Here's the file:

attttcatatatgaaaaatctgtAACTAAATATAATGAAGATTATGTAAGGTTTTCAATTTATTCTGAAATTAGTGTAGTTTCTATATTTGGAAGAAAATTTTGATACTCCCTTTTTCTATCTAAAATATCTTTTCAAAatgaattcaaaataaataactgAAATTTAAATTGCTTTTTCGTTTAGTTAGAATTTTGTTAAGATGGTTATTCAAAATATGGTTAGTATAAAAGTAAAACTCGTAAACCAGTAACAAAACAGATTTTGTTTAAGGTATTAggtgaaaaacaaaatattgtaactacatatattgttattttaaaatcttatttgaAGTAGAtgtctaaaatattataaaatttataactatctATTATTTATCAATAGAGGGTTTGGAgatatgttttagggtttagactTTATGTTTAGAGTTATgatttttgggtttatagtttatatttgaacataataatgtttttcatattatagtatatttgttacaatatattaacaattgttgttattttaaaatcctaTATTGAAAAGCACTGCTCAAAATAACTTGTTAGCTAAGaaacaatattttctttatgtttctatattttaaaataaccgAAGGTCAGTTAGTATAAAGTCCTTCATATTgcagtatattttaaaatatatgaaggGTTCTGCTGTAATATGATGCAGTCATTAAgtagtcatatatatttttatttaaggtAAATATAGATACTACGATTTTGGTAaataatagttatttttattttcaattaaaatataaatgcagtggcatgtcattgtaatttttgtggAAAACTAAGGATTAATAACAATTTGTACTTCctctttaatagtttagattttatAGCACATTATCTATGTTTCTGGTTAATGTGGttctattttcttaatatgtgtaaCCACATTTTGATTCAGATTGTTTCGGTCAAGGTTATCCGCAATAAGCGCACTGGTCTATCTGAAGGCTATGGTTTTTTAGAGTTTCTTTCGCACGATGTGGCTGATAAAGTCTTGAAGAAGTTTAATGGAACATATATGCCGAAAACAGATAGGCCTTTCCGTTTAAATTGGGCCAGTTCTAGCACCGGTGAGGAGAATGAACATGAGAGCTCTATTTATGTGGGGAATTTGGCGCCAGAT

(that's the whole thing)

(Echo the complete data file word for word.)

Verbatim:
attttcatatatgaaaaatctgtAACTAAATATAATGAAGATTATGTAAGGTTTTCAATTTATTCTGAAATTAGTGTAGTTTCTATATTTGGAAGAAAATTTTGATACTCCCTTTTTCTATCTAAAATATCTTTTCAAAatgaattcaaaataaataactgAAATTTAAATTGCTTTTTCGTTTAGTTAGAATTTTGTTAAGATGGTTATTCAAAATATGGTTAGTATAAAAGTAAAACTCGTAAACCAGTAACAAAACAGATTTTGTTTAAGGTATTAggtgaaaaacaaaatattgtaactacatatattgttattttaaaatcttatttgaAGTAGAtgtctaaaatattataaaatttataactatctATTATTTATCAATAGAGGGTTTGGAgatatgttttagggtttagactTTATGTTTAGAGTTATgatttttgggtttatagtttatatttgaacataataatgtttttcatattatagtatatttgttacaatatattaacaattgttgttattttaaaatcctaTATTGAAAAGCACTGCTCAAAATAACTTGTTAGCTAAGaaacaatattttctttatgtttctatattttaaaataaccgAAGGTCAGTTAGTATAAAGTCCTTCATATTgcagtatattttaaaatatatgaaggGTTCTGCTGTAATATGATGCAGTCATTAAgtagtcatatatatttttatttaaggtAAATATAGATACTACGATTTTGGTAaataatagttatttttattttcaattaaaatataaatgcagtggcatgtcattgtaatttttgtggAAAACTAAGGATTAATAACAATTTGTACTTCctctttaatagtttagattttatAGCACATTATCTATGTTTCTGGTTAATGTGGttctattttcttaatatgtgtaaCCACATTTTGATTCAGATTGTTTCGGTCAAGGTTATCCGCAATAAGCGCACTGGTCTATCTGAAGGCTATGGTTTTTTAGAGTTTCTTTCGCACGATGTGGCTGATAAAGTCTTGAAGAAGTTTAATGGAACATATATGCCGAAAACAGATAGGCCTTTCCGTTTAAATTGGGCCAGTTCTAGCACCGGTGAGGAGAATGAACATGAGAGCTCTATTTATGTGGGGAATTTGGCGCCAGAT